It is unclear why the issue of parameterizing K (instead of L) features so prominently in the abstract and the rest of the paper, as the authors mainly focus on describing the problem, and make no efforts to address it.
 If accepted, I suggest that the authors prepare a standard supplement, and not just upload an extended version of the paper as the supplement.
Suggestions for future work:
 On the other hand, the discussion of the interpretability of the K parameterization makes such an approach even more appealing. Could the authors consider bounding the determinant directly in terms of the K matrix? What is the scalability of such an approach if using the pseudoinput method?
Q2: Please summarize your review in 12 sentences
The authors propose novel upper and lower bounds on the matrix determinant, with applications to bounding the likelihood of a determinantal point process. The main idea is simple, but the paper is well executed and enlightening, and paves the way for several potential improvements.
Submitted by Assigned_Reviewer_3
Q1: Comments to author(s). First provide a summary of the paper, and then address the following criteria: Quality, clarity, originality and significance. (For detailed reviewing guidelines, see http://nips.cc/PaperInformation/ReviewerInstructions)
The paper proposes approximate inference techniques for determinantal point process (DPP) that do not require spectral knowledge of the kernel defining the DPP. Instead, inducing inputs are utilized to bound the likelihood, which reduces the computational cost. Both variational inference and approximate Markov chain Monte Carlo (MCMC) techniques are described and their efficiency is demonstrated empirically.
I believe there is merit to this paper, however I found the method description rather rough and empirical evaluation not thorough enough. A few points that may help clarify:
1) How does the computational complexity and overall compute time of the two proposed methods compare?
2) How do the proposed methods compare to other alternatives, both approximate and exact, in terms of quality of approximation and computation time?
3) Empirical results on the toy data in Section 5.1 show that parameter estimation error using variational inference is too large, and resorts to approximate MCMC instead. In what settings does the proposed variational inference expected to work and when is it expected to fail? Why?
4) A 13point sample is generated for the toy example. How do the methods perform when the inducing inputs are actually these sampled points?
5) Is there a rule of thumb to follow when selecting a) the number of inducing points, b) placing the initial inducing points?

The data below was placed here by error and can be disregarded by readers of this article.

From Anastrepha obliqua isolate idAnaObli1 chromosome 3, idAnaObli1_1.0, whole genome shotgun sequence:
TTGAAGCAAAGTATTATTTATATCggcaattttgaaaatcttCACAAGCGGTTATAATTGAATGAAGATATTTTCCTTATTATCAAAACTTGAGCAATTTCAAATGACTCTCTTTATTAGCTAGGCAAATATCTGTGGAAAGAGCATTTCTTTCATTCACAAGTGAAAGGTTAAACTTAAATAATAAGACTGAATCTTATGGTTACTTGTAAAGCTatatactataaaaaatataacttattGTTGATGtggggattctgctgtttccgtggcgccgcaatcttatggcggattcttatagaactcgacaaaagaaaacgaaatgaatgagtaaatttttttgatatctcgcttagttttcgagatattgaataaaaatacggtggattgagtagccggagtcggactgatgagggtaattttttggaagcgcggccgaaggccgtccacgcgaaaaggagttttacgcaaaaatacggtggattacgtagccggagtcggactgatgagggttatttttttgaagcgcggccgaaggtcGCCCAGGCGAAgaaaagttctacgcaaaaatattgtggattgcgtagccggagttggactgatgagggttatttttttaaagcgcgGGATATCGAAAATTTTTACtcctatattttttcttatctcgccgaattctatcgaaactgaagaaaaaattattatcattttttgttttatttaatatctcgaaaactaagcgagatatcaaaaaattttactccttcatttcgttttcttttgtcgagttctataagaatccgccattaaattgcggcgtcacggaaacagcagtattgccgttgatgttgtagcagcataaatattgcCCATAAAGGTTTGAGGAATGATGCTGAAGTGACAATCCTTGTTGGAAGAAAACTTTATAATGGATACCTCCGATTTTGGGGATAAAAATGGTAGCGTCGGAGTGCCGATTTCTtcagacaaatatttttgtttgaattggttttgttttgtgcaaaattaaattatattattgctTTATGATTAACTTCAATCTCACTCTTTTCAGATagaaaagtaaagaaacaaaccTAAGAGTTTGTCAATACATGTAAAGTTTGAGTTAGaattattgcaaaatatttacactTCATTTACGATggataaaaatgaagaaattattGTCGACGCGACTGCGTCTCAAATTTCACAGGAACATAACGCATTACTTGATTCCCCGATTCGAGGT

Minor comments:
The matrices K and L are referred to throughout the introduction without explaining what they are. Briefly mentioning the marginal kernel and Lensembles may make it easier to follow for an uninformed reader.
There is discussion about the advantages of directly learning the marginal kernel parameters throughout the paper, but this is not the approach taken. I believe some of it could be cut back since it does not contribute to the rest of the paper.
Q2: Please summarize your review in 12 sentences
Inducing inputs are utilized to bound the DPP likelihood, which reduces the computational cost. Both variational inference and approximate Markov chain Monte Carlo (MCMC) techniques are described and their efficiency is demonstrated empirically.
I believe there is merit to this paper, however I found the method description rather rough and empirical evaluation not thorough enough. If accepted, I strongly encourage the authors to improve the writeup.
Q1:Author
rebuttal: Please respond to any concerns raised in the reviews. There are
no constraints on how you want to argue your case, except for the fact
that your text should be limited to a maximum of 5000 characters. Note
however, that reviewers and area chairs are busy and may not read long
vague rebuttals. It is in your own interest to be concise and to the
point.
We thank the reviewers for their comments and
suggestions.
n = number of objects in the case of a finite
DPP m = number of inducing inputs
We first answer Reviewer 1's
comments. First, for finite DPPs with a dense kernel matrix, the power
method requires iterative multiplications of a vector with an n x n dense
matrix. Iterating p times leads to an overall cost of O(p n^2). Further,